Our Story

The mission of the Coalition of Lake Associations (COLA) is to facilitate cooperation among the member Lake Associations to protect and enhance the quality of lakes and their shore areas.

Since its founding in 1991, COLA has compiled an impressive history of advocating for preservation of the public waters by participating in formation of the Becker County Comprehensive Plan, updating the Becker County Shore land Management Ordinance, serving on County Committees and representing Lake Association interests before the Planning Commission, Board of Adjustment and County Commission

However, in order to effectively serve its constituency, COLA depends of volunteer participation from Lake Association members and at this time COLA is seeking to fill various leadership and committee positions. Please consider becoming actively engaged with COLA to assist in our goal of protecting the public waters. Maintaining and improving water quality of the lakes, enhancing the value of shoreland property and being able to give to future generations the enjoyment of life on a lake is a worthwhile investment of your time as a COLA volunteer.

The Coalition has a three-tiered organizational structure. First, the Lake Association members are the foundation of the Coalition. Second, each affiliated Lake Association elects or appoints a Representative to serve as a liaison and Board member of the Coalition. Third, the Officers of the Coalition are in turn elected by the COLA Representatives.

BY-LAWS OF THE BECKER COUNTY COALITION OF LAKE ASSOCIATIONS

HISTORY

The Formation of the Becker COLA – a historical account of the events leading to the establishment of the Becker COLA.

7/13/06 Bruce Paakh and Bob Merritt

The idea to initiate the formation of the Becker COLA was formulated at the February 7, 1991 meeting of the Bad Medicine Lake Water Quality Committee. This meeting took place at the Forest Township Hall and was attended by Wes Streed and Bill Sanger from Bad Medicine Lake, Mike Swan of the White Earth Reservation, Bob Merritt and Dean Ash of the MN DNR, Bruce Paakh (MPCA) and Floyd Svenby (Becker County Zoning). The meeting took place to address issues concerning Bad Medicine Lake dealing with fisheries, water quality, septic system assessment, lakeshore resident education and lake management planning.

Bob Merritt and Bruce Paakh had a brief side discussion during this meeting concerning the need to establish a COLA in Becker County. It would be similar to the one in Hubbard County where common lake issues can be discussed with a large number of lake association representatives to further the cause of education, lake protection, and management in Becker County. It was thought that dealing with the same issues over and over again with each association was an inefficient use of our time and that the associations would greatly benefit from each other. Bob Merritt brought the issue up to the committee and a discussion ensued about the formation of Becker COLA. The Water Quality Committee meeting notes read: “Bob Merritt recommends that the Becker County lake associations form a coalition similar to that found in Hubbard County. It was recommended that our Board support this action. There are other good lake associations in Becker County (Turtle Lake). Bob Merritt and Bruce Paakh will develop a list (of lake association contacts and other invitees – added) and try to proceed with the coalition. Streed will contact Pat Alberg (president of the Hubbard County COLA – added) in Hubbard County requesting ideas and suggestions. Merritt will set up the first meeting.”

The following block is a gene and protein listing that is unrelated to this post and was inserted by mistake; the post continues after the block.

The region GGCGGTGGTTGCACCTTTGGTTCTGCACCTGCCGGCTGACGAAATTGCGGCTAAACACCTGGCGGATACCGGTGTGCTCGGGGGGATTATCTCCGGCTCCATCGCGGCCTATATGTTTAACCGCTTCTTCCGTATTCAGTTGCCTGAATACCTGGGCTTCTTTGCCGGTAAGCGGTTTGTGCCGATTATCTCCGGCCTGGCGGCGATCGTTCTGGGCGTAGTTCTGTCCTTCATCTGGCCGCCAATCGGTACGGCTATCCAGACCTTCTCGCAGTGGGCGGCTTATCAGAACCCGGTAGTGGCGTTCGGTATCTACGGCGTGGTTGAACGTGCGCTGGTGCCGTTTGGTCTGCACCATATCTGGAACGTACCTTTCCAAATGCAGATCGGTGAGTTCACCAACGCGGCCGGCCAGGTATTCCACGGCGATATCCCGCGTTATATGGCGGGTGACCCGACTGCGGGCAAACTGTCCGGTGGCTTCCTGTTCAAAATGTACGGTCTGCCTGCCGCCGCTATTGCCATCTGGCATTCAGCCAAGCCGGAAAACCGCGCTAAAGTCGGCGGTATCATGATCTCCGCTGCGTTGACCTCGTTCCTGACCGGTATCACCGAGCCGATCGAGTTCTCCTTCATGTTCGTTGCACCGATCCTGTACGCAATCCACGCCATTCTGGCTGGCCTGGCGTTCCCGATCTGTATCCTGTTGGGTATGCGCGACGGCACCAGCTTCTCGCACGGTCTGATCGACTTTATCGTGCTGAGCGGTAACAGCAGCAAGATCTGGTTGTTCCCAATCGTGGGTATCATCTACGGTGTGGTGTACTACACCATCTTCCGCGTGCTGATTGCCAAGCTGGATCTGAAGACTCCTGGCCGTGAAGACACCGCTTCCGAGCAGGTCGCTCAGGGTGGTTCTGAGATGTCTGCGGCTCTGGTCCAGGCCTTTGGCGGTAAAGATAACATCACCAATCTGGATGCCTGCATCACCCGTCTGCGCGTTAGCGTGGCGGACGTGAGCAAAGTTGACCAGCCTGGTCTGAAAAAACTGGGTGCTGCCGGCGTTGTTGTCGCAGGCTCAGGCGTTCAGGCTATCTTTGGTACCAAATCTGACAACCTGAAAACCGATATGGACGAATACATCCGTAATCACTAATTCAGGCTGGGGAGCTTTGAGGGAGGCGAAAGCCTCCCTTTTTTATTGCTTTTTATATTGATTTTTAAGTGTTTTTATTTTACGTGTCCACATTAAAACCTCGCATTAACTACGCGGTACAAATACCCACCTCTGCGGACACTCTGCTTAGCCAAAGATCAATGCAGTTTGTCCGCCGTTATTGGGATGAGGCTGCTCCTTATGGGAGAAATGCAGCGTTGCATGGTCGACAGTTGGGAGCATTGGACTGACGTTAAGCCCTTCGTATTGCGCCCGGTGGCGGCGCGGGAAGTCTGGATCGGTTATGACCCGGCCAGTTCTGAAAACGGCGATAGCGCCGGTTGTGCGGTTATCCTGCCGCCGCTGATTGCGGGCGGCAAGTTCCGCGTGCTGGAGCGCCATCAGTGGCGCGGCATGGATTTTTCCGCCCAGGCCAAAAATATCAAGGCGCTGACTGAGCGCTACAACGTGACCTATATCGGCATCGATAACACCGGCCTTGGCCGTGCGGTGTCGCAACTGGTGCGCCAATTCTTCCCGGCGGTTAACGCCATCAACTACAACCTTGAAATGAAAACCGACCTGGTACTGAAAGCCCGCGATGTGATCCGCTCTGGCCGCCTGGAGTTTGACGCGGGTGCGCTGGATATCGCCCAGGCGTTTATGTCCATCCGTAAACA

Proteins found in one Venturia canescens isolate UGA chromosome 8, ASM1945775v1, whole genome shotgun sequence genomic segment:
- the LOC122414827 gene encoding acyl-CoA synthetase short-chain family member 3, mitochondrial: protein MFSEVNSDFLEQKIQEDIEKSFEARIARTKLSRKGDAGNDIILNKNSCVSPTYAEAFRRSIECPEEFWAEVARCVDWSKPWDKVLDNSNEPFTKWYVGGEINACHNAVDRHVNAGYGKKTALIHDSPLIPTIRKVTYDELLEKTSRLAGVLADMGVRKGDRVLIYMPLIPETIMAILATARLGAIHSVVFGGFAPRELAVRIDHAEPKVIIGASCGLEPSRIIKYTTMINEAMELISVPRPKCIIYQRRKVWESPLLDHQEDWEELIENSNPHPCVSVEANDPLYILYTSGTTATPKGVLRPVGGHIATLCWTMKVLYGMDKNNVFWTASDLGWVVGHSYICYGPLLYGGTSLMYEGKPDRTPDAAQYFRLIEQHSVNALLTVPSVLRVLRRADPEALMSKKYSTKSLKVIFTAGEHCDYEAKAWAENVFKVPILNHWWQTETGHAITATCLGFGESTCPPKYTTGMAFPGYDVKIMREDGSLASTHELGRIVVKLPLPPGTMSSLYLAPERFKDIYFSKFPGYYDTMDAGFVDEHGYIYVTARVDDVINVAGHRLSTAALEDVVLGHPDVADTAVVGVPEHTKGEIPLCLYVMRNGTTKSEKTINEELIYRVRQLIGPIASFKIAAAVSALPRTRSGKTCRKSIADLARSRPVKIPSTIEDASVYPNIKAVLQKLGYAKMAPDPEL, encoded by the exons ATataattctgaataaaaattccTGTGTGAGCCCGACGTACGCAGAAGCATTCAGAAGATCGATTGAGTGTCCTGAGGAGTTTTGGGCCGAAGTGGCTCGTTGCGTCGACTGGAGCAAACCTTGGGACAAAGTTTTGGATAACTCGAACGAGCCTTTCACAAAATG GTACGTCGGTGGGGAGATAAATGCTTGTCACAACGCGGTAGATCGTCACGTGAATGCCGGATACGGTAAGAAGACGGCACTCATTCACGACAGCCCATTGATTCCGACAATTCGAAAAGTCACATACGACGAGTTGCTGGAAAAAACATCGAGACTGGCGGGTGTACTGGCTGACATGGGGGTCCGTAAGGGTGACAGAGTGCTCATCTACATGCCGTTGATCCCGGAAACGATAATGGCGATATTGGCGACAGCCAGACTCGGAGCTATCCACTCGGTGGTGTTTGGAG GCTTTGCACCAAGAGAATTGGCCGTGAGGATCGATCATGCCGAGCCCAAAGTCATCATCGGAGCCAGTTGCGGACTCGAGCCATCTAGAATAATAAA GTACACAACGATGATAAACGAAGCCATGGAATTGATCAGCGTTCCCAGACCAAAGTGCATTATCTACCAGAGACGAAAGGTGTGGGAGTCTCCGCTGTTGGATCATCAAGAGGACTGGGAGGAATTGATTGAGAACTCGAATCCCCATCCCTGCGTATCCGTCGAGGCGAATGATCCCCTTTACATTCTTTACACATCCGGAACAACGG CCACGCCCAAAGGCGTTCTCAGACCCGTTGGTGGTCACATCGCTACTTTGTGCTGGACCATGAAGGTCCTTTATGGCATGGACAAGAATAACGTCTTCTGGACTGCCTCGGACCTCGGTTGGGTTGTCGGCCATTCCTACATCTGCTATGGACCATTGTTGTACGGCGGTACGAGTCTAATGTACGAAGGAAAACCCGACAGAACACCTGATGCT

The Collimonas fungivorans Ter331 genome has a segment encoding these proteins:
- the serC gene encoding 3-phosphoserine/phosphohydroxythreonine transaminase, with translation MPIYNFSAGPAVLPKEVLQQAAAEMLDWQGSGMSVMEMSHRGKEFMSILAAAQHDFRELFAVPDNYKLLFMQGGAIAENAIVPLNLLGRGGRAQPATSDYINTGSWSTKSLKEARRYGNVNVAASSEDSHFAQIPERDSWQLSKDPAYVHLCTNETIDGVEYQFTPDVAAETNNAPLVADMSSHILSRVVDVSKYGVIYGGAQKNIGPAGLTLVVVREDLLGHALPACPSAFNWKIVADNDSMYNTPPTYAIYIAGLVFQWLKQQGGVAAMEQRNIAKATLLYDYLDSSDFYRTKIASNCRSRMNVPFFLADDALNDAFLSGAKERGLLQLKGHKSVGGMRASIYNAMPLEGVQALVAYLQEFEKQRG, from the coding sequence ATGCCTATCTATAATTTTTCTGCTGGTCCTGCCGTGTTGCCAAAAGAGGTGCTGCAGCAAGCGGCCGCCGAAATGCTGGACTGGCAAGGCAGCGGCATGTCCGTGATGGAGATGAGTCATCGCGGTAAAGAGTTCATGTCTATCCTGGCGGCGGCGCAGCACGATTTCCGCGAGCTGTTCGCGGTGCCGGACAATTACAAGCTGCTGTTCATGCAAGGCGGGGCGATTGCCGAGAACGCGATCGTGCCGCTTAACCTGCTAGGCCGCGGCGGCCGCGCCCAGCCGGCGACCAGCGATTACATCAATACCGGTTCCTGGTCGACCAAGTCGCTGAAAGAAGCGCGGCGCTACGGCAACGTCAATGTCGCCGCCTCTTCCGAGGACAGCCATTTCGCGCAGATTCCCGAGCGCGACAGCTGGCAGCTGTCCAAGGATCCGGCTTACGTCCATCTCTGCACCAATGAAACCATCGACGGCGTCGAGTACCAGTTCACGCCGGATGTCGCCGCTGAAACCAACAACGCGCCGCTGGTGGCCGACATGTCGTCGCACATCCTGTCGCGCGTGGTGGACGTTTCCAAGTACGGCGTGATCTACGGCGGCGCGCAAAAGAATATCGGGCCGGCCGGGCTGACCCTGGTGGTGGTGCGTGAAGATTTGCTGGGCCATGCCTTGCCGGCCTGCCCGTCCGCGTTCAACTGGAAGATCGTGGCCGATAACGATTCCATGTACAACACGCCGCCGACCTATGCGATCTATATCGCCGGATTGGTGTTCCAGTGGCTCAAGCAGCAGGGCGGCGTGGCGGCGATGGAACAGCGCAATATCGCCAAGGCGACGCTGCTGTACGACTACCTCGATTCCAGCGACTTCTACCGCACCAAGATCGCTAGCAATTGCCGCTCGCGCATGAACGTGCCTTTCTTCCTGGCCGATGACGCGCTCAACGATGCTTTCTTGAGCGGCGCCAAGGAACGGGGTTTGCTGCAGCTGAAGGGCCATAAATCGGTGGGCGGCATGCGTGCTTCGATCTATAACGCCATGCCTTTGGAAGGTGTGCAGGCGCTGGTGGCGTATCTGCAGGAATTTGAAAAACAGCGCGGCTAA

Merritt and Paakh developed a list of potentially interested parties and invited them to attend a meeting to discuss the formation of a Becker COLA. This meeting was held on April 11, 1991 at the Detroit Lakes Library at 7:00 pm. The meeting turnout was excellent; the meeting room was set up in a large circle around the room perimeter and all the chairs were filled. The meeting discussion centered on the reasons for the formation of the COLA. Pat Alberg (President of the Hubbard COLA) was invited to discuss the benefits of having the COLA in Hubbard County. It was decided that the group would organize the COLA and a follow up meeting was planned to develop bylaws, elect officers, etc.

An interesting situation developed before the start of the meeting that could have significantly altered the formation of the COLA. Prior to the meeting, about 5 individuals from the ULPOA (United Lake Property Owners Association) approached Bruce and suggested that there was no need to form a COLA as all the associations should simply join their organization as it was already established; the ULPOA was almost exclusively a property tax reform organization. Several key people met with Bruce and Bob and in the hallway to discuss a response to ULPOA’s attempt to redirect the COLA establishment process. Bruce advised the ULPOA representatives that they would not be successful in their attempt to absorb the Becker County lake associations. The COLA was being formed to deal with many issues other than property taxes. The ULPOA decided to withdrawal their attempt to take over the meeting.